Is this what starts the zombie apocalypse?
The powerful gene-editing technique called CRISPR has been in the news a lot. And not all the news has been good: A Chinese scientist stunned the world last year when he announced he had used CRISPR to create genetically modified babies.
But scientists have long hoped CRISPR — a technology that allows scientists to make very precise modifications to DNA — could eventually help cure many diseases. And now scientists are taking tangible first steps to make that dream a reality.
For example, NPR has learned that a U.S. CRISPR study that had been approved for cancer at the University of Pennsylvania in Philadelphia has finally started. A university spokesman on Monday confirmed for the first time that two patients had been treated using CRISPR.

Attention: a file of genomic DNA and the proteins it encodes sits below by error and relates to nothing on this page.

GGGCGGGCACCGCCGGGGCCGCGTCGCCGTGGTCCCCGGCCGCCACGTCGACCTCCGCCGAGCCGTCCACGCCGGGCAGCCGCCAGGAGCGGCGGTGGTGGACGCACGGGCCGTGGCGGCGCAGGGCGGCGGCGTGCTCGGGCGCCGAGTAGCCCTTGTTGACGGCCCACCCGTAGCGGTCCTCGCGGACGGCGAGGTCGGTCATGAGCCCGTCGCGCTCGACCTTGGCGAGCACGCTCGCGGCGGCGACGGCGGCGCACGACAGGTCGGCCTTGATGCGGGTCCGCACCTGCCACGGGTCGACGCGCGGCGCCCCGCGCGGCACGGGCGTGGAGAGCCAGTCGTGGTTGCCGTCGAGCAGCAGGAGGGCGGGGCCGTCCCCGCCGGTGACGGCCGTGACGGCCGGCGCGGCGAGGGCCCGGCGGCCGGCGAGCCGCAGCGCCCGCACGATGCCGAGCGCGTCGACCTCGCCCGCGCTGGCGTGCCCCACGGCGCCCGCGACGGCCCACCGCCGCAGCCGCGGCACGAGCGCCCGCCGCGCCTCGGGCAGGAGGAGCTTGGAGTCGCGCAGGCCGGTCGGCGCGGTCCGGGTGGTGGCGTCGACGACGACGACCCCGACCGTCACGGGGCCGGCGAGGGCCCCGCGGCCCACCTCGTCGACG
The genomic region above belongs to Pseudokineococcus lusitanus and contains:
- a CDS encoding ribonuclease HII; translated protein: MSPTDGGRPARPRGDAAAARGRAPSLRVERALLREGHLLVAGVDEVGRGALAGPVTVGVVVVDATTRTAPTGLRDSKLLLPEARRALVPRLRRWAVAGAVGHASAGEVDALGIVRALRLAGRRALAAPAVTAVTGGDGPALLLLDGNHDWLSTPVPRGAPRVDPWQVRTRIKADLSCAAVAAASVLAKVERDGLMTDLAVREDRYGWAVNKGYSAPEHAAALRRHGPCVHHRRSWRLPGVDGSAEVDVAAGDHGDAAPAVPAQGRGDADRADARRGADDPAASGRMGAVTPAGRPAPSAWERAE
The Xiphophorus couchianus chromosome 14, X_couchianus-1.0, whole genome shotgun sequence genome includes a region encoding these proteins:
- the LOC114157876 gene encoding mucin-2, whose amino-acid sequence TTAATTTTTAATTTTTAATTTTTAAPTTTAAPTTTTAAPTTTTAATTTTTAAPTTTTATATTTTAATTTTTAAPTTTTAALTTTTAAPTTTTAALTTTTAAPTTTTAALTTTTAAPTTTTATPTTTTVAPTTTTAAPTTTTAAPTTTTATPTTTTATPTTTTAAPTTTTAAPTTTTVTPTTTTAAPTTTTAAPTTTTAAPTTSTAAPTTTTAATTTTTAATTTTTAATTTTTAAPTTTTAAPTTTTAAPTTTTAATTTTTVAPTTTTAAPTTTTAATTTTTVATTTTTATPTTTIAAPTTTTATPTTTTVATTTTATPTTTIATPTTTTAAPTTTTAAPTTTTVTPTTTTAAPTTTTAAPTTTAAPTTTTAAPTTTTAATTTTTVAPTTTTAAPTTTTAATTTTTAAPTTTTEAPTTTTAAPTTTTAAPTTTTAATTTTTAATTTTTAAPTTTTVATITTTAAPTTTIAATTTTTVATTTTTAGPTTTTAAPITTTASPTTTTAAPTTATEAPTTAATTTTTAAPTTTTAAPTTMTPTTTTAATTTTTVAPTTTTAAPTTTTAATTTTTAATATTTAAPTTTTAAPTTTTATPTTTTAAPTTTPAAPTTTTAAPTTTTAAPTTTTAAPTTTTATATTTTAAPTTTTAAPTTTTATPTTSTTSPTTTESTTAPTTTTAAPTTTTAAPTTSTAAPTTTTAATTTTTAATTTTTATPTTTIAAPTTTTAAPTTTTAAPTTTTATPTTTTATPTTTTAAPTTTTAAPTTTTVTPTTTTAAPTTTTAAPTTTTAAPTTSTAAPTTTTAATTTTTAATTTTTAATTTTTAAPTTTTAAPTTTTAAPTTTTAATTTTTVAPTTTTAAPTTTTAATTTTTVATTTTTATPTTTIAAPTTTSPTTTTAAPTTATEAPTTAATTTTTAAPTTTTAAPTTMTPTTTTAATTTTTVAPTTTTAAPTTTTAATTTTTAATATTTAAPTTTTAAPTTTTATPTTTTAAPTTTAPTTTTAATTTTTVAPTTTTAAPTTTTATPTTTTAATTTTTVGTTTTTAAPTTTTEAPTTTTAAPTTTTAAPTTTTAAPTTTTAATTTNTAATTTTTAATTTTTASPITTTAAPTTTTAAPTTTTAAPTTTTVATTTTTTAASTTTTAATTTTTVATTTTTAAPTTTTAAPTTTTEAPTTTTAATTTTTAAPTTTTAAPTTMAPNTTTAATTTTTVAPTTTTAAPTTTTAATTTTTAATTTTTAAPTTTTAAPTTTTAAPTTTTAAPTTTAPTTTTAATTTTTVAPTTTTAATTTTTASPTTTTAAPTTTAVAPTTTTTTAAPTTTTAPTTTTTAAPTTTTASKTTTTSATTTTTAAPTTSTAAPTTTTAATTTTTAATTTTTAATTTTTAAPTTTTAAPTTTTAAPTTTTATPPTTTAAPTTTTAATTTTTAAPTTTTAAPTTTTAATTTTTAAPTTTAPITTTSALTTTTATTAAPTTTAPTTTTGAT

One patient had multiple myeloma, and one had sarcoma. Both had relapsed after undergoing standard treatment.
The revelation comes as several other human trials of CRISPR are starting or are set to start in the U.S., Canada and Europe to test CRISPR’s efficacy in treating various diseases.
“2019 is the year when the training wheels come off and the world gets to see what CRISPR can really do for the world in the most positive sense,” says Fyodor Urnov, a gene-editing scientist at the Altius Institute for Biomedical Sciences in Seattle and the University of California, Berkeley.
Here are highlights of the year ahead in CRISPR research, and answers to common questions about the technology.